On Tuesday, the Republicans lost their majority in the House, Congress's lower chamber, after a Democratic surge during a dramatic midterm campaign season marred by violence and hostile political rhetoric.
They also could force Trump to scale back his legislative ambitions, possibly dooming his promises to fund a border wall with Mexico, pass a second major tax-cut package or carry out his hardline policies on trade.
There was some consolation for Democrats as Senators Joe Manchin and Bob Menendez held on to their seats after tough campaigns in West Virginia and New Jersey respectively.
By 11:30 p.m. Eastern, ABC was reporting Democrats had won 209 seats and Republicans 190 had been elected to the House, making it clear that there would be no "blue wave" as Democrats had been promising for months. In Kansas, Republican Kris Kobach, a Trump ally who was a leader of the president's disbanded voter fraud commission, fell to Democratic state senator Laura Kelly.
Overall, 6 in 10 voters said the country was headed in the wrong direction, but roughly that same number described the national economy as excellent or good. They also attracted a higher proportion of younger voters than at the last midterm elections four years ago and their new lawmakers will make the House younger, more female and more diverse.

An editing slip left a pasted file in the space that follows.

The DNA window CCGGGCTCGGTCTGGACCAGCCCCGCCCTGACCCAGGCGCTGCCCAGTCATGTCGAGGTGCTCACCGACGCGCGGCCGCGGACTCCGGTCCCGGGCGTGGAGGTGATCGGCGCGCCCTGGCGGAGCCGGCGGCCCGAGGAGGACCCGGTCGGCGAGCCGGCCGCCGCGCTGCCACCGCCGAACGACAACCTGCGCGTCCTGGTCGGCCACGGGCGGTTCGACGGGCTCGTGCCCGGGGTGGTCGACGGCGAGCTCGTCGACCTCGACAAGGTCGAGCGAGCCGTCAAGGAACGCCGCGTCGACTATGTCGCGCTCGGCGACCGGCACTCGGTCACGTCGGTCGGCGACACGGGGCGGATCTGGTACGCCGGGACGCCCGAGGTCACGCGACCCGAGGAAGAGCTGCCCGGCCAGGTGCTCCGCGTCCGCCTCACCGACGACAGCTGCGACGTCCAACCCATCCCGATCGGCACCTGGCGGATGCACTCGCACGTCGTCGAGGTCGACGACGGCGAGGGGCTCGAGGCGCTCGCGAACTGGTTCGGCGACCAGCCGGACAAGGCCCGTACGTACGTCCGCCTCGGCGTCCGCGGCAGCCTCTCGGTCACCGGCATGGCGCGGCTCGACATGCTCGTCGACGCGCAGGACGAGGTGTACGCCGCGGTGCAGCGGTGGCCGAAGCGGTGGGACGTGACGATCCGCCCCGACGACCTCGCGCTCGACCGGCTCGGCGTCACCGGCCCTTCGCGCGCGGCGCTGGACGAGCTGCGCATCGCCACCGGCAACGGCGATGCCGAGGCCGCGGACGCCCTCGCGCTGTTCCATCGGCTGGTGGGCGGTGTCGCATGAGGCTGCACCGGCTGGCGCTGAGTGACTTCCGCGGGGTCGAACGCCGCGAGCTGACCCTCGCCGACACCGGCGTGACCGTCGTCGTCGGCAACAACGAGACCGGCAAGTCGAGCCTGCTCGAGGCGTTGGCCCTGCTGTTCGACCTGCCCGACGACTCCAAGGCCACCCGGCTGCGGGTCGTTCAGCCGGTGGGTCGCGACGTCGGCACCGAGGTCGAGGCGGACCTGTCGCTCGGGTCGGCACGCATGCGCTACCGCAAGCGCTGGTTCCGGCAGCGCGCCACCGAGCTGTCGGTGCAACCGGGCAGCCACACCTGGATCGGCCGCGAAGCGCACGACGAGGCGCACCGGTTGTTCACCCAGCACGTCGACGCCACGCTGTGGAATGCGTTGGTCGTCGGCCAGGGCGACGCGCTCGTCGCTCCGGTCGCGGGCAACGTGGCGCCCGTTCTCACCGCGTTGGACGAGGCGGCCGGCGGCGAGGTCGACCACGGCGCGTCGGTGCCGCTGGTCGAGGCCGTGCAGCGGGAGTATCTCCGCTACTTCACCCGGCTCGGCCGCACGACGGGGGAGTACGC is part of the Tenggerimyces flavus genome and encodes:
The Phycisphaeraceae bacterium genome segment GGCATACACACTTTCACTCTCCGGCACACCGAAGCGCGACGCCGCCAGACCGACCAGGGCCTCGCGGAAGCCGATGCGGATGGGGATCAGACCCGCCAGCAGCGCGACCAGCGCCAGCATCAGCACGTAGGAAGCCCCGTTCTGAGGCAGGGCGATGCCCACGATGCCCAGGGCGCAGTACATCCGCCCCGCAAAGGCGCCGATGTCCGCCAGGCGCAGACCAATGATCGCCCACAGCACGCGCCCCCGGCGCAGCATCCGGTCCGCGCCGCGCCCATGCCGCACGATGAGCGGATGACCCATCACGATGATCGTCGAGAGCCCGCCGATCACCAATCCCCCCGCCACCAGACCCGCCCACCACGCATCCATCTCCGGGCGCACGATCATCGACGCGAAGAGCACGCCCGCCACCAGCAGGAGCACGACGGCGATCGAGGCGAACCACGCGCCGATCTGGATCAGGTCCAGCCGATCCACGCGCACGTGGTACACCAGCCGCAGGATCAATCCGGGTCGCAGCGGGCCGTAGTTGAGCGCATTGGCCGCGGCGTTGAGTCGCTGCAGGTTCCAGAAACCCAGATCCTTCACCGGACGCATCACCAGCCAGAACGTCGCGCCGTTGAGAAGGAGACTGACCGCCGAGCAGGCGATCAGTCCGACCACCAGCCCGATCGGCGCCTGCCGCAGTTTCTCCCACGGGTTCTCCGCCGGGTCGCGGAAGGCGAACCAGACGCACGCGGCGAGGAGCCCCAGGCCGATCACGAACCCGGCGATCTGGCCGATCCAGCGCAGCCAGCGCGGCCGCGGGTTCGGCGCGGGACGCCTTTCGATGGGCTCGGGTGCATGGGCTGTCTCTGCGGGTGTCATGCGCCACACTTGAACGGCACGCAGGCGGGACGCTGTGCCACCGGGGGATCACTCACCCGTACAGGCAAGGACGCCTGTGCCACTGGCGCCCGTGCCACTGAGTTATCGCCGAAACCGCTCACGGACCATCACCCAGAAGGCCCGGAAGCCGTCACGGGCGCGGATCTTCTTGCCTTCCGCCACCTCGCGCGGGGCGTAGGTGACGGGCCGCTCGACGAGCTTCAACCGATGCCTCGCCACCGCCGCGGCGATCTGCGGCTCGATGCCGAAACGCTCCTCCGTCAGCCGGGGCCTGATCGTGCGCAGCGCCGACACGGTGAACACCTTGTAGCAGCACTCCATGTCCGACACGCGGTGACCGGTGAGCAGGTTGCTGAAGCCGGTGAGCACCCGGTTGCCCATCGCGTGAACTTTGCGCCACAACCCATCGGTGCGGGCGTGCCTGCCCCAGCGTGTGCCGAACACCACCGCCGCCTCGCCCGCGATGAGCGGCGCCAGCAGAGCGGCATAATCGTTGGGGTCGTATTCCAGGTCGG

In the leadup to the election, Republicans privately expressed confidence in their narrow Senate majority but feared the House could slip away.
Almost 40 per cent of voters cast their ballots to express opposition to the president, according to AP VoteCast, a national survey of the electorate, while about 25 per cent said they voted to express support for Trump.
Speaker Joe Straus, a San Antonio Republican who ousted a fellow Republican with help from House Democrats in 2009, is retiring.
"Tomorrow will be a new day in America", Democratic Leader Nancy Pelosi said at a victory party in Washington.
Democrats were always facing an uphill battle in the Senate this year because they were defending 26 seats, while just nine Republican seats were up for grabs.
The Democrats picked up at least a dozen Republican-held House seats across nearly all regions of the country as returns were still coming in Tuesday but fell short in some closely watched races as they fought to wrest control of the chamber from the GOP. Such a development would divide control of the USA legislature and hinder President Donald Trump's policy agenda for the next two years.
To stem Republican losses, Trump sprinted through mostly white regions of the country, interjecting dark and foreboding warnings about what Democratic power would mean for the nation.
Vermont Sen. Bernie Sanders easily won his third term as he considers another bid for the Democratic presidential nomination.
Trump's Republican coalition is increasingly older, whiter, more male and less likely to have a college degree.
Despite Trump's enthusiasm, it was a mixed night for the GOP.
And in the Senate, triumphant Republicans retained control, ousting Democratic incumbents in IN and North Dakota and ensuring they will remain as guardians of Trump's conservative agenda for two more years.
Democrats also had success in House Districts 23, 24, 28 and 29.
For the State Senate District 22 race, Democrat incumbent Brittany Pettersen comfortably won reelection with 56.96 percent of the votes to Tony Sanchez's 43.4 percent.